Given the amount of advice available on how to be an effective leader, one would think that those who lead would have it down to an art. Nevertheless, it can be difficult to parse through the wealth of sometimes paradoxical information, and I’m sure we all encounter leaders that believe that doing anything to get their own way is the only way to lead. While everyone has a natural leadership style, the potential leader may not know how to deliver this style effectively or compassionately. I’ve found that the following five attitudes, in addition to being easy to remember, help those tasked with the charge to be in charge get in touch with their inner leaders and exercise their skills towards achievement and outer peace.
When it comes to maintaining order in the workplace, negotiating employee discipline can seem like a high wire balancing act. On the one hand, we need to retain authority and some modicum of control over subordinates, but at the same time, dealing with personalities is an inherently touchy issue. After all, especially in the case of a non-fireable offense, the point is rehabbed behavior and not resentment, right?
Being a leader is much more than organizing resources, executing on plans or knowing where to squeeze out the latest profit. A person responsible for positional leadership has the arduous task of managing their team’s contribution to overall profits and sustainability while supporting the roles and individual needs of their employees. If you’re doing it well, it shouldn’t be easy.
In a competitive business climate, retaining key employees is vital for the health of the company. But when these key employees are women, many corporations and industries continue to be befuddled as to how to retain this valuable cohort.
“High employee engagement is imperative, even amid a turbulent economy”. This was the indisputable fact that Gallup once again revealed in its 2012 study of 1.4 million employees worldwide.
As a manager, you want to get the most out of your employees. But you know the only effective way to accomplish that is to motivate them to want to perform at their best. This is often easier said than done. Many managers mistakenly believe they must drive their employees to success rather than lead them there. However, this is contradictory to our human nature.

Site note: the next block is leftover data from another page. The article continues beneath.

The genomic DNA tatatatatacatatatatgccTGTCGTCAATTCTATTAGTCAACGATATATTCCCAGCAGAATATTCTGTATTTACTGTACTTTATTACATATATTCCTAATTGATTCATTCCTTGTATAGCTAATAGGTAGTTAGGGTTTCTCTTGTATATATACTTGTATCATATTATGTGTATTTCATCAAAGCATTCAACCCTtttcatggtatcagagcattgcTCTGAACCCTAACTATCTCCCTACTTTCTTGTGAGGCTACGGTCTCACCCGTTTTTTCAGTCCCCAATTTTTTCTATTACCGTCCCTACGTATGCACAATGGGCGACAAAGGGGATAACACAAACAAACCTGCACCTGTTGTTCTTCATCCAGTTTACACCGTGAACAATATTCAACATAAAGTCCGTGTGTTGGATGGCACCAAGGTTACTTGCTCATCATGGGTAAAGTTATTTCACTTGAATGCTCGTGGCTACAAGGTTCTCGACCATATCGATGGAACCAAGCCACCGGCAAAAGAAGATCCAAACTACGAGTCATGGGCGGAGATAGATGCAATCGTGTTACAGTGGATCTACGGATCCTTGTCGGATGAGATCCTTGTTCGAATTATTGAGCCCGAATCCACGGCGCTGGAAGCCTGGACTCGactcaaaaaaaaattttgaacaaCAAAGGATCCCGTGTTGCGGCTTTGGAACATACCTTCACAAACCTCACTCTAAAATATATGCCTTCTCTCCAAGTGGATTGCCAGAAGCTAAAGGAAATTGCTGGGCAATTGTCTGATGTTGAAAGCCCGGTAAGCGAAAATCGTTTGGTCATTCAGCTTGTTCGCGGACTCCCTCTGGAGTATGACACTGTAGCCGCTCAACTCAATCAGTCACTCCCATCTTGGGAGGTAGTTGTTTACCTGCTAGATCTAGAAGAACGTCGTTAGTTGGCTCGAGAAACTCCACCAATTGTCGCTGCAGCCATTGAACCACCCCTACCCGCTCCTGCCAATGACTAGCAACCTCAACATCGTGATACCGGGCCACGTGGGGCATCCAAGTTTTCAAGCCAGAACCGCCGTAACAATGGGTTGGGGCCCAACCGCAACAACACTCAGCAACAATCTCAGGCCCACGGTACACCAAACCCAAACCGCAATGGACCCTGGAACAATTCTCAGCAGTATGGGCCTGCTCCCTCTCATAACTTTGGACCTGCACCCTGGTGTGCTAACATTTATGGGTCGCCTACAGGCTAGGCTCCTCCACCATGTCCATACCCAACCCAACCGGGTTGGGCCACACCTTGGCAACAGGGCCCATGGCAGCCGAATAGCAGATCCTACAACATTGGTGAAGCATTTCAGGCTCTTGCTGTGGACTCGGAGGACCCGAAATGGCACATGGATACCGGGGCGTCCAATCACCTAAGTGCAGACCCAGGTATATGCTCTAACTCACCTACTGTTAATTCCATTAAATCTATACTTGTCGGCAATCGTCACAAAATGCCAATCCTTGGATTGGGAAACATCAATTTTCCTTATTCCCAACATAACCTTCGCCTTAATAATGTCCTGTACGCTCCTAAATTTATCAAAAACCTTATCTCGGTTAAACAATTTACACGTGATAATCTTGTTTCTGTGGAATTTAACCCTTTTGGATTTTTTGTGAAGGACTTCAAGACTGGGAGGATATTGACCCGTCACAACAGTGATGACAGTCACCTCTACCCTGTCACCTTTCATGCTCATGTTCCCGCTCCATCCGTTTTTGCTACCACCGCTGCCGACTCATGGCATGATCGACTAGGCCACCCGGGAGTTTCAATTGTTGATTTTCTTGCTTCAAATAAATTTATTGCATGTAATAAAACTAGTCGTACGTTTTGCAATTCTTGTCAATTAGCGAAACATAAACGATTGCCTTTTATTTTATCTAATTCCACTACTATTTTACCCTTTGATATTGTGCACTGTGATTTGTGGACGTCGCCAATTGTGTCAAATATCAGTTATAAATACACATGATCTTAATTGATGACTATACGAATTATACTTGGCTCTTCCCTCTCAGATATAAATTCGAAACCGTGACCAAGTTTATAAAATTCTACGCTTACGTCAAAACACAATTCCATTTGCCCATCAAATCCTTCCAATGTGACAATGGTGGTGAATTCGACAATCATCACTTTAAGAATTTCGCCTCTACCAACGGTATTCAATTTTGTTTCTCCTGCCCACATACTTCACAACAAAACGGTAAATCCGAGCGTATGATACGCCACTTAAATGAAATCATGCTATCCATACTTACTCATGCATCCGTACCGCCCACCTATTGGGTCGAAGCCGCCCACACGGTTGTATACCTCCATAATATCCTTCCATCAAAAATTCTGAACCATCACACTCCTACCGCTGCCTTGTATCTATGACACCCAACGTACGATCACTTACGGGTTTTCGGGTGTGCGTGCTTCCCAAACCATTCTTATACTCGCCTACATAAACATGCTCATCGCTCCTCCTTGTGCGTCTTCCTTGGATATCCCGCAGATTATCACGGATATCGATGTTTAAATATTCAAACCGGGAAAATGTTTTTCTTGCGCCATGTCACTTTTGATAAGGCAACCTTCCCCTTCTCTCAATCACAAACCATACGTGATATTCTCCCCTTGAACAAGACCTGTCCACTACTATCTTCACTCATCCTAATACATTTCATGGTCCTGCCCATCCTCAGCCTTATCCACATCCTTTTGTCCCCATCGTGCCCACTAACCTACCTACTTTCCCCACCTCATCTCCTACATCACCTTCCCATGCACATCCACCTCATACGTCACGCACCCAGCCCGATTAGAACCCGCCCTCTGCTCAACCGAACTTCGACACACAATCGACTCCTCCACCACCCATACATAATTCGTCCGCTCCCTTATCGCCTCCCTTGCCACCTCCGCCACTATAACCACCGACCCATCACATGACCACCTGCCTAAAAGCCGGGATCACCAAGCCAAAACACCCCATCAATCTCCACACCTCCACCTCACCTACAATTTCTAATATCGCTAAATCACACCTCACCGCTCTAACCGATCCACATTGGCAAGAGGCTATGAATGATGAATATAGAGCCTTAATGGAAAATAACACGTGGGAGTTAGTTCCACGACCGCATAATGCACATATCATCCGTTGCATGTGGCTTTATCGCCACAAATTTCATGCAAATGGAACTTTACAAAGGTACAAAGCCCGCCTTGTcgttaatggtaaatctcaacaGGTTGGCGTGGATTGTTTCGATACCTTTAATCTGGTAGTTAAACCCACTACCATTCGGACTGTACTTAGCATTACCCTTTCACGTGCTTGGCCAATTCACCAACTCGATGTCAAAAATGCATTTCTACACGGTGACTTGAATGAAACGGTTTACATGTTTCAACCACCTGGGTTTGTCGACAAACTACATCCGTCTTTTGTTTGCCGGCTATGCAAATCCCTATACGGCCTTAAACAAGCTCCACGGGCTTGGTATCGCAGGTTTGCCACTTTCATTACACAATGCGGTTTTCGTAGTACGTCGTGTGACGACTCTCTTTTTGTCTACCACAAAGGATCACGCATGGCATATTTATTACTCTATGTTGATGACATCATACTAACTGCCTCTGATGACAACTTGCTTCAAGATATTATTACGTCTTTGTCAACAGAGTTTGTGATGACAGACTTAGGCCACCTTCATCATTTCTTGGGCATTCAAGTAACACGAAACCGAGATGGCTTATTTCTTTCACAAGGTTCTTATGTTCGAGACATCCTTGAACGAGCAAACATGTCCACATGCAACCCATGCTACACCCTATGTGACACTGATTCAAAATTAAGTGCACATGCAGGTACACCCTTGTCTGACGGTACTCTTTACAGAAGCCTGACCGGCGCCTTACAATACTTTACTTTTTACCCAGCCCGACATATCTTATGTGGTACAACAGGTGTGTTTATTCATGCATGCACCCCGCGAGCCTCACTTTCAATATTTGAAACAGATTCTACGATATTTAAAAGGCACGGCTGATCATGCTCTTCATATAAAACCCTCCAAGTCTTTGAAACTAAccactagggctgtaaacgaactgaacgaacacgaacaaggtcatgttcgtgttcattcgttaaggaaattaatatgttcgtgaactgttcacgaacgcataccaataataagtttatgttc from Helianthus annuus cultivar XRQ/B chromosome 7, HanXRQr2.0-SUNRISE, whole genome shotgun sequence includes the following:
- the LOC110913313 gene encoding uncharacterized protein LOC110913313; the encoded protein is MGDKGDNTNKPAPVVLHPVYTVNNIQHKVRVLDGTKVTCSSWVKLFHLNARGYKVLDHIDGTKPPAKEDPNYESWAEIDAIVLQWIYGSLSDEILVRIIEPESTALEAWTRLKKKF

I have had a really, really, really good year so far as an HR consultant. I have not been able to say that since 2007 and 2003 before that. In my opinion, one of the main reasons I have been so busy is because managers are consistently getting the wrong people on the bus (a Jim Collins term for the organization). I suspect it is because they don’t know what they don’t know and they are not putting the time and effort in the beginning of the process to get it right from the get go.
With the qualified talent pool shrinking across the globe, the pressure on businesses to retain talent grows. In hopes of retention, companies across most industries are accommodating for generation X and Y’s desires by building a flexible, fun, informal environment… Some companies, however, particularly start-ups, must be mindful of, and guard against allowing informality to result in a lack of accountability, misalignment, and ambiguity.
…While social media use at work has definite risks, it also is one of the best ways to empower and engage employees. Increasingly, in our connected 24/7 businesses, the line between work and personal time is blurring….Yet, most organizations don’t really know how their employees are using social media, either personally or professionally, let alone what impact it’s having on employees’ overall levels of productivity.
It happens to all of us in HR at some point in our lives. We find ourselves caught in an awkward position at work and we ask ourselves, “What is the best response here?”
I am talking about situations where compassion is needed, but with extenuating circumstances. You’ve encountered the scenario before. An employee confides something deeply personal…